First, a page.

Published March 30th, 2022 at 3:54 PM
Two dozen congressional Democrats are calling for U.S. Supreme Court Justice Clarence Thomas to recuse himself from cases involving the Jan. 6 attack on the U.S. Capitol, following revelations his wife communicated with the Trump White House about overturning the election.
In addition, it appears likely that the U.S. House committee probing the attack will ask Virginia “Ginni” Thomas, a Nebraska native and longtime conservative activist, to answer questions about her recently disclosed text messages as the panel’s investigation steps up.
In a Monday letter to Chief Justice John Roberts and Thomas, the 24 Democrats from both chambers of Congress cited recently published texts between Ginni Thomas and then-White House Chief of Staff Mark Meadows, a former North Carolina congressman. U.S. Rep. Cori Bush of St. Louis was among those who signed the letter.
The Democrats said the texts present a serious conflict of interest for Clarence Thomas and a court that is unique in not being governed by a code of ethics.
In the 29 texts, first reported by the Washington Post and CBS News, Ginni Thomas urged Meadows to resist the results of the 2020 election: “Help This Great President stand firm, Mark!!!…You are the leader, with him, who is standing for America’s constitutional governance at the precipice. The majority knows Biden and the Left is attempting the greatest Heist of our History.”
Many of former President Donald Trump’s supporters, including those who breached the Capitol on Jan. 6, contend the election was somehow stolen, though there is no evidence to support the claim.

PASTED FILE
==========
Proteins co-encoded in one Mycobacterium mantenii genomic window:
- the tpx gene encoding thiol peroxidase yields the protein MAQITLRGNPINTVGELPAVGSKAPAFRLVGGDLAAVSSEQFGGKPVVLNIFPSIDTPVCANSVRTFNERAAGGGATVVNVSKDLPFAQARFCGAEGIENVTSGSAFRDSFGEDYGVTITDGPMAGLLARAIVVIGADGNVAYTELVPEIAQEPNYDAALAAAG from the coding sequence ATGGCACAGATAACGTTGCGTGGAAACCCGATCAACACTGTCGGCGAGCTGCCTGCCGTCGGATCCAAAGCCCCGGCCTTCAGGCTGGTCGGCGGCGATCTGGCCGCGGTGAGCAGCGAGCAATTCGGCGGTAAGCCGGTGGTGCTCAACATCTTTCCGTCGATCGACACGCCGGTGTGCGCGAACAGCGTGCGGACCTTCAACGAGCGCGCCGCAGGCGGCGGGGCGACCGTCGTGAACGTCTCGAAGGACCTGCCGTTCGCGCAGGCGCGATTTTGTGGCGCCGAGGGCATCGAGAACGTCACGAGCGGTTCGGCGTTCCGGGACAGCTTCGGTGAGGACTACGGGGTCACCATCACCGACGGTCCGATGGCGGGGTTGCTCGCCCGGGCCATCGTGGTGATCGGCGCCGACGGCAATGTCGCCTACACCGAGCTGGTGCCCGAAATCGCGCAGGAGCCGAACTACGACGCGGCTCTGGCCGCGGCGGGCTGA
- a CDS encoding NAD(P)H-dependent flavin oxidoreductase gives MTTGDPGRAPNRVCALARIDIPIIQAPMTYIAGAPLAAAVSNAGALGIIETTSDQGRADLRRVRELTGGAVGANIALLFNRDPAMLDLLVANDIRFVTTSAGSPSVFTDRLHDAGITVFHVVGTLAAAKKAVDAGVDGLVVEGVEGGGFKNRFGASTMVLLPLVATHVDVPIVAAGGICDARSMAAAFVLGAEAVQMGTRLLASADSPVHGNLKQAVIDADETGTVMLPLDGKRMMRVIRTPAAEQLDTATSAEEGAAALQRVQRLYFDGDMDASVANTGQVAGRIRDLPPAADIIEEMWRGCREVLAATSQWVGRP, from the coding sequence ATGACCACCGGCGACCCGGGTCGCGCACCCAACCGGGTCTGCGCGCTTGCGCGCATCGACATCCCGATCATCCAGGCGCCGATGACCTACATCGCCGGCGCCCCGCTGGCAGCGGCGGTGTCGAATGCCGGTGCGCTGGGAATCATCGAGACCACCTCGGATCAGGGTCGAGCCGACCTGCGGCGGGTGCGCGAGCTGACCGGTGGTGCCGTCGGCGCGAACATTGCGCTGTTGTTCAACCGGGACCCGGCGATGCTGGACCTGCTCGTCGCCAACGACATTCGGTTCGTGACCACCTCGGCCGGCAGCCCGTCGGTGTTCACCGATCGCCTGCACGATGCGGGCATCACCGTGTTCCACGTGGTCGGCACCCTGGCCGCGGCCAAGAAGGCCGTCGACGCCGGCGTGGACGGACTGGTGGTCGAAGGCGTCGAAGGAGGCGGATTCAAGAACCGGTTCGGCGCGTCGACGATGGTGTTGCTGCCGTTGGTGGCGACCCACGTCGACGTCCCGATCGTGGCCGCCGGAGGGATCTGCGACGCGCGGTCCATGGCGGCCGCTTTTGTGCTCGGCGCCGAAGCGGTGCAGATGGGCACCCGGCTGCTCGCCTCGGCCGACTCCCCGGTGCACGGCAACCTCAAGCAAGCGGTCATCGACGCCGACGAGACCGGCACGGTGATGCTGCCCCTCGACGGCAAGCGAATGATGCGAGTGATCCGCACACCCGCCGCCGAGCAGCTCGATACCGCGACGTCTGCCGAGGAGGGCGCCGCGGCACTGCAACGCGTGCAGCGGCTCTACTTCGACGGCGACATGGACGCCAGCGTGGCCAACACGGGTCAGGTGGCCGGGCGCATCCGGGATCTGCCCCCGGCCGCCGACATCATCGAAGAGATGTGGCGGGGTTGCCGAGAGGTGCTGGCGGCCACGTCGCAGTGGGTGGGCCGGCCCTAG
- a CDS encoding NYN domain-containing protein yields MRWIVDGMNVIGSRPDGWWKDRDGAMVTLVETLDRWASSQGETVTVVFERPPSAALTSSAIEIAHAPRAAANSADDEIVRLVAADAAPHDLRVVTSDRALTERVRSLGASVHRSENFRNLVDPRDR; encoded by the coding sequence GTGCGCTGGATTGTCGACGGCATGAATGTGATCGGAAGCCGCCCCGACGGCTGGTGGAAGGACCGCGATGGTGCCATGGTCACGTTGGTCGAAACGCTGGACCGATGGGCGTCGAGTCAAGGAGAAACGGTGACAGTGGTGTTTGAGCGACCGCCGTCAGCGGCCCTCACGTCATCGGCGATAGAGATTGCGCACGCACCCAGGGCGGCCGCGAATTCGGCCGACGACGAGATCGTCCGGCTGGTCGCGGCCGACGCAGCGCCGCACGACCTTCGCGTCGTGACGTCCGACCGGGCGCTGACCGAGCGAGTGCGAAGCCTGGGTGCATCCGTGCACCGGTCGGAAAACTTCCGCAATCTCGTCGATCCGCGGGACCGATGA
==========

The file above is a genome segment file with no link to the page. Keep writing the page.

The correspondence, given to the Jan. 6 panel by Meadows, documents a closer relationship between Ginni Thomas and the White House than was previously known, though she had publicly advocated for Trump and allies to try to reverse the election results.
The texts “raise serious questions about Justice Thomas’s participation in cases before the Supreme Court involving the 2020 election and the January 6th insurrection,” the congressional Democrats wrote.
Clarence Thomas, the longest-serving member of the court and a stalwart member of its conservative wing, was the only justice to disagree with a ruling allowing the Jan. 6 committee access to Trump White House records.
He did not disclose at the time his wife’s activism on the issue, or that her messages could be part of the records being sought.
In addition to Thomas recusing himself from future cases, the lawmakers said the court should adopt a formal code of ethics to govern future situations. They asked for Roberts to commit to creating a “binding Code of Conduct” by April 28. The Supreme Court is the only court in the country that is not formally governed by any code of ethics, they said.
The Democrats also asked for a written explanation from Thomas for why he declined to recuse himself from the case concerning White House records.
The group was led by Sen. Elizabeth Warren of Massachusetts and Rep. Pramila Jayapal of Washington and includes Sens. Cory Booker of New Jersey, Amy Klobuchar of Minnesota, Jeff Merkley and Ron Wyden of Oregon, and Reps. Cori Bush of Missouri, Steve Cohen of Tennessee, Deborah Ross of North Carolina and Hank Johnson of Georgia.